rzs0025Internet Retailing: Customer adoption of the Internet for purchasing goods continues increase at impressive rates. Online retailing has increased from just 3 percent of total U.S. retail sales in 2002 to more than 6 percent by 2008, and it is expected to account for more than 8 percent of all sales in 2014.  While many online retailers were swift to embrace the Internet for its marketing reach a decade ago, others were slow to recognize the range of challenges associated with fulfilling the grand promises of timely and efficient delivery. Nevertheless, it is now hard to find a retailer that does not have some kind of online presence and as a result, customers have many choices when they turn to the Internet to purchase goods – from online versions of their favorite department stores to purely only retailers with no physical presence.

From the retailer’s standpoint, the explosion of the internet for shopping purposes presents several unique challenges.  Clearly, managing operations and order fulfillment in order to support online retailing presents challenges distinct from those of brick-and-mortar retailing, where the only three rules that matter are still “location, location, location.”  The Internet eliminates from the equation, the locational advantages that retailers in the bricks-and-mortar world have to compete for, by offering home deliveries of products bought online.  However, this elimination of the location issue comes at a cost, which has implications for the fields of marketing, Sales, Operations Management, Supply Chain Management, and Information Technology.  As a result, there are several research opportunities in this exciting and young field.  In keeping with the theme of DSI, we welcome submissions dealing broadly with this field, either from a B2B or a B2C perspective.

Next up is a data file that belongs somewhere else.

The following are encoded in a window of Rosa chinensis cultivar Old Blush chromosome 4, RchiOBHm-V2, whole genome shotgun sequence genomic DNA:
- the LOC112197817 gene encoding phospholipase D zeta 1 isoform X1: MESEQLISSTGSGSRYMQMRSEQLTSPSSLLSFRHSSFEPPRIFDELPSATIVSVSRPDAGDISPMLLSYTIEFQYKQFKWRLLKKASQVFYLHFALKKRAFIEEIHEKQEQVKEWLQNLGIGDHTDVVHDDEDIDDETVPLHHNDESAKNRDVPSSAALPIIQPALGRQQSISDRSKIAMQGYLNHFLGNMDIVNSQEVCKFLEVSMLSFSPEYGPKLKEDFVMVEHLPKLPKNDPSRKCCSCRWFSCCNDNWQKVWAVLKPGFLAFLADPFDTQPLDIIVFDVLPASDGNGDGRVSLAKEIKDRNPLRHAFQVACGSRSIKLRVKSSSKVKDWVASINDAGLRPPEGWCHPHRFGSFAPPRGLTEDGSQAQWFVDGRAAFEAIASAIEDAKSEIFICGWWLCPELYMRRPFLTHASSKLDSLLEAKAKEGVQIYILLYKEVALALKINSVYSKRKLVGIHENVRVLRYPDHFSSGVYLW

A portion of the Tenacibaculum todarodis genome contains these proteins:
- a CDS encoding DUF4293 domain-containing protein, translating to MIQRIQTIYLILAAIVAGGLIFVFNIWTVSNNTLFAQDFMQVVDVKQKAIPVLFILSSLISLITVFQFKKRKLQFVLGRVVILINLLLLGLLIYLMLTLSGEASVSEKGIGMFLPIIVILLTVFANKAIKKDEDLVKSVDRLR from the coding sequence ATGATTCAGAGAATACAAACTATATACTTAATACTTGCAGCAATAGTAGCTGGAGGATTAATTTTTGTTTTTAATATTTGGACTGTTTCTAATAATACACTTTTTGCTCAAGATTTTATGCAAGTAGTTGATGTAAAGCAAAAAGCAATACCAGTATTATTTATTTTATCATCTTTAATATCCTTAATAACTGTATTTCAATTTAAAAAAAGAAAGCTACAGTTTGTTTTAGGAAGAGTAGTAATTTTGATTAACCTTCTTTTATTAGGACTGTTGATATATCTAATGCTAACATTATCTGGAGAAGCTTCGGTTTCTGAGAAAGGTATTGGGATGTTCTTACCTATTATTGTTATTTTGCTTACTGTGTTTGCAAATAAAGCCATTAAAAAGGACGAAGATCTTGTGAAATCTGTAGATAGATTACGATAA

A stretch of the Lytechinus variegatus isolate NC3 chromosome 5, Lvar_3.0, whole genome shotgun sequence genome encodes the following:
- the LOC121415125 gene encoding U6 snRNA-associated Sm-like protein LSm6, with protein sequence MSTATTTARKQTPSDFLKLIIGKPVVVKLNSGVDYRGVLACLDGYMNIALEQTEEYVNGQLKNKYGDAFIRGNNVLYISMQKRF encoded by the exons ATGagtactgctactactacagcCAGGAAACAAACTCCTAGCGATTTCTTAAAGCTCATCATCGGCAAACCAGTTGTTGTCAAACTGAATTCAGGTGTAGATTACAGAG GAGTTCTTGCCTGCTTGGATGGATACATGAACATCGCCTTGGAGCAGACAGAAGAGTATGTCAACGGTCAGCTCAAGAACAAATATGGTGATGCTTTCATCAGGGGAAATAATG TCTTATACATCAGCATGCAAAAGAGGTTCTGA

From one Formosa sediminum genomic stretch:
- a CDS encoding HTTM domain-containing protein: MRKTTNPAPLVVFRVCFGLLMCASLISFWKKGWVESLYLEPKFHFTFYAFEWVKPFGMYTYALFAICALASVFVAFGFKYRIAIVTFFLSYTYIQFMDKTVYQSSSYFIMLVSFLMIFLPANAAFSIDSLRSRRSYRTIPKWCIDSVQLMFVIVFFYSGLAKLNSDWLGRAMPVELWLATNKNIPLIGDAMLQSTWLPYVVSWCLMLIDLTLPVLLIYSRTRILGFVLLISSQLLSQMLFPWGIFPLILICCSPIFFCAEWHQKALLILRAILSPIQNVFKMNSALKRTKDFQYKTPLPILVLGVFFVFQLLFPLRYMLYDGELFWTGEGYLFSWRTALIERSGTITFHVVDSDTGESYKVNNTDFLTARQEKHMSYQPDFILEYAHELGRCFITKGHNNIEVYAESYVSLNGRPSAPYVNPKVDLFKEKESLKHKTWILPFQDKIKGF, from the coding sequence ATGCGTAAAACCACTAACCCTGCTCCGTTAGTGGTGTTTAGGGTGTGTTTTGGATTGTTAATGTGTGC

Possible topics include:

  • Order fulfillment and last mile logistics
  • Referral management and the role of any of the decision science fields (Operations, Supply Chain Management, Logistics, Information systems in the same)
  • Merchandise/product returns
  • Product variety on the internet
  • Inventory considerations in internet retailing
  • The use of social media in internet retailing
  • Future developments (like the much discussed amazon drone program)
  • Differences between traditional and Internet retailing